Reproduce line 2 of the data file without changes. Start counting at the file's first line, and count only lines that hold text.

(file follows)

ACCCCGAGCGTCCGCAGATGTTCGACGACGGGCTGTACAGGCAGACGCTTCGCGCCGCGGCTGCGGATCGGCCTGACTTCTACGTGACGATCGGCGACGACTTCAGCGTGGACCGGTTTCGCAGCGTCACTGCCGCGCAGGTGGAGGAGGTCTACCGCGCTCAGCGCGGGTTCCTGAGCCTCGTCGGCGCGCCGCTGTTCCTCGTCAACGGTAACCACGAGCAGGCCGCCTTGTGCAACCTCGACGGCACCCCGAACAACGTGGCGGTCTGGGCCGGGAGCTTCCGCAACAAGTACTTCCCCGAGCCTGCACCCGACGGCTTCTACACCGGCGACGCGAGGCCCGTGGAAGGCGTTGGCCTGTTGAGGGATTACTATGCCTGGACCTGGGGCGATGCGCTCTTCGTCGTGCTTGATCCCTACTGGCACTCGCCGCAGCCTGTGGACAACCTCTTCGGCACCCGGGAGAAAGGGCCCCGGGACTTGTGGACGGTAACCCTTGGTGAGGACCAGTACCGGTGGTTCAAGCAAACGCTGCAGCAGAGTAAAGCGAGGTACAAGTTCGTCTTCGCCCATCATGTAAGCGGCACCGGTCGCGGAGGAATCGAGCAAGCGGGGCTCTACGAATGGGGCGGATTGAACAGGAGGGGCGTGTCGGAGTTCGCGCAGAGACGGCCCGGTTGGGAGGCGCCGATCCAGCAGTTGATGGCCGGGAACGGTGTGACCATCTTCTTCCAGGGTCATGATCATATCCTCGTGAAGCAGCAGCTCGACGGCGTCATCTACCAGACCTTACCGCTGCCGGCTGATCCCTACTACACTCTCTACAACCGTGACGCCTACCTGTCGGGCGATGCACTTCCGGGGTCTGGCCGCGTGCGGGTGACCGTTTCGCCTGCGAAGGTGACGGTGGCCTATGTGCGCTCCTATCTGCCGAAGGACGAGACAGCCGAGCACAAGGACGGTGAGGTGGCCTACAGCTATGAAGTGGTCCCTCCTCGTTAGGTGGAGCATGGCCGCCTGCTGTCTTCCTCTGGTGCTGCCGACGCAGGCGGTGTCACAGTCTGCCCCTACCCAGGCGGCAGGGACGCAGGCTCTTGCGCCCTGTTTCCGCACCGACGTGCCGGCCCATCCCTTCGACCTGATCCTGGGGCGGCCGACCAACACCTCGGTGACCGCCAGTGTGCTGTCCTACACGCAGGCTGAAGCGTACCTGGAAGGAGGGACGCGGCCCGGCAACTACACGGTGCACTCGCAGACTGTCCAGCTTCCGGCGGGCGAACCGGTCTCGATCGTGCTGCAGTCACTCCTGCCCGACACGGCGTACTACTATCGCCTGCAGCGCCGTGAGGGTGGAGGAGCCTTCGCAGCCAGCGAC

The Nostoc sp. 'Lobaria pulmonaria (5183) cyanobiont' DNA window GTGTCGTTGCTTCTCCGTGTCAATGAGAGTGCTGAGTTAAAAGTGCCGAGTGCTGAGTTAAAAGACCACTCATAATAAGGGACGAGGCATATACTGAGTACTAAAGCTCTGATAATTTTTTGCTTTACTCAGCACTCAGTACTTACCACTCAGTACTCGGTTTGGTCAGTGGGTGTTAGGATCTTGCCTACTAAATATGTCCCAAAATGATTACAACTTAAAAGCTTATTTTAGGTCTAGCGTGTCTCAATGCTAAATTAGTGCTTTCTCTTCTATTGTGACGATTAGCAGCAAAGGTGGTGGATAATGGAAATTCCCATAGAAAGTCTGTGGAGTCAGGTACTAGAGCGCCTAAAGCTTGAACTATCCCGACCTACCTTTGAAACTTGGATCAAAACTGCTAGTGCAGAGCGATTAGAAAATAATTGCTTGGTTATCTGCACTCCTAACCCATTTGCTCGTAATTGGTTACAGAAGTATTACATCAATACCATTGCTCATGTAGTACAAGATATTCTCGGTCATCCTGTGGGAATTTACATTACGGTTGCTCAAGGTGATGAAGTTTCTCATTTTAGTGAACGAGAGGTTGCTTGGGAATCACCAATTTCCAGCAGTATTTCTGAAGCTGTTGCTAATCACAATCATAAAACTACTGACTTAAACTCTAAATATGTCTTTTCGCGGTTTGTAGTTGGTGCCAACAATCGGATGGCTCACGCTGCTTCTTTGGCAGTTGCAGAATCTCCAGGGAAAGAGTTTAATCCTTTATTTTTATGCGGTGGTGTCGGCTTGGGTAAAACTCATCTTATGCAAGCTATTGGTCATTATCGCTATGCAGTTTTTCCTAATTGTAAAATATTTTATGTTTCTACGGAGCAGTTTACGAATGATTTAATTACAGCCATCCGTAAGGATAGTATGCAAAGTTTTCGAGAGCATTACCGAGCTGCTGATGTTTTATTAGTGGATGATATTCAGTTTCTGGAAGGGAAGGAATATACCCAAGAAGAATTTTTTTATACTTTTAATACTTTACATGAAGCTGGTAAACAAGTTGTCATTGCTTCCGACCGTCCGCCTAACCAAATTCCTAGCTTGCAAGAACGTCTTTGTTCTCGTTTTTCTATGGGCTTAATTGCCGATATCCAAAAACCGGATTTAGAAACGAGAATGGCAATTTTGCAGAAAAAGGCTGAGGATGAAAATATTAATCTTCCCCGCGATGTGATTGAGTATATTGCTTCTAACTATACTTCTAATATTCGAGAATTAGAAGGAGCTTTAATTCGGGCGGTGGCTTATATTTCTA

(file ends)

The Nostoc sp. 'Lobaria pulmonaria (5183) cyanobiont' DNA window GTGTCGTTGCTTCTCCGTGTCAATGAGAGTGCTGAGTTAAAAGTGCCGAGTGCTGAGTTAAAAGACCACTCATAATAAGGGACGAGGCATATACTGAGTACTAAAGCTCTGATAATTTTTTGCTTTACTCAGCACTCAGTACTTACCACTCAGTACTCGGTTTGGTCAGTGGGTGTTAGGATCTTGCCTACTAAATATGTCCCAAAATGATTACAACTTAAAAGCTTATTTTAGGTCTAGCGTGTCTCAATGCTAAATTAGTGCTTTCTCTTCTATTGTGACGATTAGCAGCAAAGGTGGTGGATAATGGAAATTCCCATAGAAAGTCTGTGGAGTCAGGTACTAGAGCGCCTAAAGCTTGAACTATCCCGACCTACCTTTGAAACTTGGATCAAAACTGCTAGTGCAGAGCGATTAGAAAATAATTGCTTGGTTATCTGCACTCCTAACCCATTTGCTCGTAATTGGTTACAGAAGTATTACATCAATACCATTGCTCATGTAGTACAAGATATTCTCGGTCATCCTGTGGGAATTTACATTACGGTTGCTCAAGGTGATGAAGTTTCTCATTTTAGTGAACGAGAGGTTGCTTGGGAATCACCAATTTCCAGCAGTATTTCTGAAGCTGTTGCTAATCACAATCATAAAACTACTGACTTAAACTCTAAATATGTCTTTTCGCGGTTTGTAGTTGGTGCCAACAATCGGATGGCTCACGCTGCTTCTTTGGCAGTTGCAGAATCTCCAGGGAAAGAGTTTAATCCTTTATTTTTATGCGGTGGTGTCGGCTTGGGTAAAACTCATCTTATGCAAGCTATTGGTCATTATCGCTATGCAGTTTTTCCTAATTGTAAAATATTTTATGTTTCTACGGAGCAGTTTACGAATGATTTAATTACAGCCATCCGTAAGGATAGTATGCAAAGTTTTCGAGAGCATTACCGAGCTGCTGATGTTTTATTAGTGGATGATATTCAGTTTCTGGAAGGGAAGGAATATACCCAAGAAGAATTTTTTTATACTTTTAATACTTTACATGAAGCTGGTAAACAAGTTGTCATTGCTTCCGACCGTCCGCCTAACCAAATTCCTAGCTTGCAAGAACGTCTTTGTTCTCGTTTTTCTATGGGCTTAATTGCCGATATCCAAAAACCGGATTTAGAAACGAGAATGGCAATTTTGCAGAAAAAGGCTGAGGATGAAAATATTAATCTTCCCCGCGATGTGATTGAGTATATTGCTTCTAACTATACTTCTAATATTCGAGAATTAGAAGGAGCTTTAATTCGGGCGGTGGCTTATATTTCTA